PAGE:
An ultra-rare edition of the classic NES game Super Mario Bros. sold for over $600K at a recent auction. This particular edition of the Nintendo game is different from the cartridge that sold in July 2020 for another astronomical number. According to Heritage, who oversaw the auction, this edition of the game "is a pristine example of a variant for this title that was produced for an extraordinarily short period of time." Classic video games are big money these days, especially when they're still in the original shrink wrap.
The latest sealed edition of the Super Mario Bros. cartridge, which was first introduced in 1985, is said to have an "elite level of preservation." Heritage states, "Not only is it the finest sealed copy with a perforated cardboard of any black box title ever offered by Heritage Auctions, it is also the oldest factory sealed copy of Super Mario Bros. ever offered by Heritage." The game was sold for $660K, which even shocked Heritage. Heritage Auctions Video Games Director Valarie McLeckie had this to say.
"This particular copy was produced in late 1986, and it was one of the earliest copies produced that had plastic shrink wrap, rather than sticker seal. By early 1987, Nintendo was producing a version that had another new variation to their original packaging (an additional 'code'). Since the production window for this copy and others like it was so short, finding another copy from this same production run in similar condition would be akin to looking for single drop of water in an ocean. Never say never, but there's a good chance it can't be done."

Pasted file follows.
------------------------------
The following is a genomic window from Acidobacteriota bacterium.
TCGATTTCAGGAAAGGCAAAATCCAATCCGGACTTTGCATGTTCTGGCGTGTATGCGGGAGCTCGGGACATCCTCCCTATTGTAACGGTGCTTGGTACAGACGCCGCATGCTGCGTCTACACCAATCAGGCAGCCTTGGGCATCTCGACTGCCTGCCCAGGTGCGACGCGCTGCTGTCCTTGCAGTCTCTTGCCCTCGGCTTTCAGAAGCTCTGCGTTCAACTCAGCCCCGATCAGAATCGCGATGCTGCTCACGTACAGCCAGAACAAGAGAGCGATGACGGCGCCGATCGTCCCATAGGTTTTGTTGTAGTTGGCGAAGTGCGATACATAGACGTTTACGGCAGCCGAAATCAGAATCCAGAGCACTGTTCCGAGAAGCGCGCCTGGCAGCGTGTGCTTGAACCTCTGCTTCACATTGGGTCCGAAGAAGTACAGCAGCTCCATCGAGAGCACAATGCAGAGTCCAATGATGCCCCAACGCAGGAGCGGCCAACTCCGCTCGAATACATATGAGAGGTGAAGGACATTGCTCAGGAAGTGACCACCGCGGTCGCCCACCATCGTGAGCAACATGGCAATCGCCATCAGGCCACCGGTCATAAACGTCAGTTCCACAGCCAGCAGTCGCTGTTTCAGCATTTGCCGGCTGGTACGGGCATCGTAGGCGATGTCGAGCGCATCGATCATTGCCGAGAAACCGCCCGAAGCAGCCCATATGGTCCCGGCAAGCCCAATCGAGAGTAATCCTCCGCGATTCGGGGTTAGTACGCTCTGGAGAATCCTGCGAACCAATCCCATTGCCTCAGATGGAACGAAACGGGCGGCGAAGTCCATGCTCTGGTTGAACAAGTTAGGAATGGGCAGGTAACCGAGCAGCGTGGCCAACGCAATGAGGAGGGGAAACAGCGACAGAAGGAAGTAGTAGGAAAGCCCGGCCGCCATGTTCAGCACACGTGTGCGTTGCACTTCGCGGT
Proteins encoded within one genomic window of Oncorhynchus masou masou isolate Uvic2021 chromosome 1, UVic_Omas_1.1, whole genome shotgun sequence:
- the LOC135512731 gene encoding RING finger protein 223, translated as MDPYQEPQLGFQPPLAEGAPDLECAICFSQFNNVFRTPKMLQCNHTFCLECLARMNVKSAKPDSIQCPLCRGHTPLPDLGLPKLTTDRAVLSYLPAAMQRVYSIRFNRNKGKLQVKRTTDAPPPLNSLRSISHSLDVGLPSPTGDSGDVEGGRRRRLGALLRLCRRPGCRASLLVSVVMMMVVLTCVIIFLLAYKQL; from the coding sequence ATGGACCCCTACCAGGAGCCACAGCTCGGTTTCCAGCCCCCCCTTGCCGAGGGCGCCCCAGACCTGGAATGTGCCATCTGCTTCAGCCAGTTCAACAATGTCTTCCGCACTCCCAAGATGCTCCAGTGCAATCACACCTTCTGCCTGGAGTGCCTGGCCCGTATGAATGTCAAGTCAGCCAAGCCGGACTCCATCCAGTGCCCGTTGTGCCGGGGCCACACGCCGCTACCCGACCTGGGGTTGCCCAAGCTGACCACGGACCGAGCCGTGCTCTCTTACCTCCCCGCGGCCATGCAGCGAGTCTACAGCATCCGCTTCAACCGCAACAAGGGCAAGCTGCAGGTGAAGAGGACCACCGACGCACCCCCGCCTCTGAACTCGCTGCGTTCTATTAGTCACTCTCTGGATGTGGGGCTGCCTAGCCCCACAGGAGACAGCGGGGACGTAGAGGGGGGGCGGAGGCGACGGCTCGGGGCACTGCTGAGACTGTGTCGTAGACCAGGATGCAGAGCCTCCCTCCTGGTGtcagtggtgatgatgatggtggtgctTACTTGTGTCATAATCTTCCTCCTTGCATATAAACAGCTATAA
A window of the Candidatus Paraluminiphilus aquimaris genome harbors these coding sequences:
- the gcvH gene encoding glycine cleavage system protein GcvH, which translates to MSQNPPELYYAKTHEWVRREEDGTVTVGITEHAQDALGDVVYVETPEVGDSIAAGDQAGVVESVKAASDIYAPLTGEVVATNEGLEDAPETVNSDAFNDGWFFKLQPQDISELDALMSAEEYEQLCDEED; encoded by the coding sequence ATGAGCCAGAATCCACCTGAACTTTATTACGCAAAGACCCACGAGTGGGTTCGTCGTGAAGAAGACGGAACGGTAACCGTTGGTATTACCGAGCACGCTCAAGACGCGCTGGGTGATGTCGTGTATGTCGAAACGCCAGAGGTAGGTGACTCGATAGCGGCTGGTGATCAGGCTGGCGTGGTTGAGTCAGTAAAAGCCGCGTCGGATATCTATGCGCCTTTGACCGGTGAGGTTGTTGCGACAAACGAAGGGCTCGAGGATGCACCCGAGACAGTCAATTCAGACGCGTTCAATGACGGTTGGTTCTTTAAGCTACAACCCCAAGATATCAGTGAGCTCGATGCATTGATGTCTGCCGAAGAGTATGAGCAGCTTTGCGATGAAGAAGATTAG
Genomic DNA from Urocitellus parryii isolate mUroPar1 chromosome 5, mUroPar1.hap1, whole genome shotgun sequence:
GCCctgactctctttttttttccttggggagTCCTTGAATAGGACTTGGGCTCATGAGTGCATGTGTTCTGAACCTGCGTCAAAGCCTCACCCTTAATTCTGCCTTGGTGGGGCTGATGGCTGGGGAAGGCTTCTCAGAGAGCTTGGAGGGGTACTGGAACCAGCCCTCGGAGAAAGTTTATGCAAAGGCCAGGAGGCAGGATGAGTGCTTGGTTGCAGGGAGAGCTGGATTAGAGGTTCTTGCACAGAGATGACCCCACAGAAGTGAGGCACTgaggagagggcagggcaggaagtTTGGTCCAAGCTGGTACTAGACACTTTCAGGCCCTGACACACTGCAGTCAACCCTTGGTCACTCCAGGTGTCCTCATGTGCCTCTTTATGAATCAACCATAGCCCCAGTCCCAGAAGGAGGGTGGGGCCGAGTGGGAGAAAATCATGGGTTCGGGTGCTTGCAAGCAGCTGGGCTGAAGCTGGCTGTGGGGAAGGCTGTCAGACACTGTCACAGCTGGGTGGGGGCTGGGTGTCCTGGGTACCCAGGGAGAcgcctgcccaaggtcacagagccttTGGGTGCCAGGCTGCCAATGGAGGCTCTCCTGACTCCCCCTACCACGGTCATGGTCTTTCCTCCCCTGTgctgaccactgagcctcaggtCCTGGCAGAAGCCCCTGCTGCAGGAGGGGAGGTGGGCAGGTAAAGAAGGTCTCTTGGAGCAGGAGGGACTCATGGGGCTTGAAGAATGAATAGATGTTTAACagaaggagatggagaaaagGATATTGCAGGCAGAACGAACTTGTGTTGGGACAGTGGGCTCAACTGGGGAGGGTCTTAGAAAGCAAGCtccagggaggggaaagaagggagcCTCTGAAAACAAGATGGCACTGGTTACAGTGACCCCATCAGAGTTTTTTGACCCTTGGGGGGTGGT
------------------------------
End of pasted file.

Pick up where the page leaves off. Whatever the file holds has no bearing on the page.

The Super Mario Bros. seller says he purchased the video game as a gift back in 1986, but it somehow got lost in a drawer for 35 years. "It stayed in the bottom of my office desk this whole time since the day I bought it," the said the unidentified seller. "I never thought anything about it." Heritage knew that the NES cartridge was going to go for big money right away. "As soon as this copy of Super Mario Bros. arrived at Heritage, we knew the market would find it just as sensational as we did," says Valarie McLeckie.
Valarie McLeckie went on to say that the bidding war was still surprising, despite knowing the love for Super Mario Bros. "The degree to which this game was embraced outside the market has been nothing short of exceptional, and that aspect of this sale has certainly exceeded our expectations." The variant of Super Mario Bros. that sold for over $100K in July was because it came at a time when Nintendo packaged the games "in boxes with a cardboard hang tab underneath the plastic."
Nintendo games haven't always been hot ticket collectibles. Analysts started to see a trend at the end of 2019 and beginning of 2020, mostly having to do with factory sealed cartridges. Collectors have been able to secure sealed titles for a little over $1,000 and quickly flip them for at least 10 times that amount, due to new collectors on the hunt for a piece of their childhood. Even games like Mega Man are selling for over $75K, so it might be a good idea to go hunting for any possible sealed NES games up in the attic. The New York Times was one of the first outlets to report on the Super Mario Bros. record breaking auction.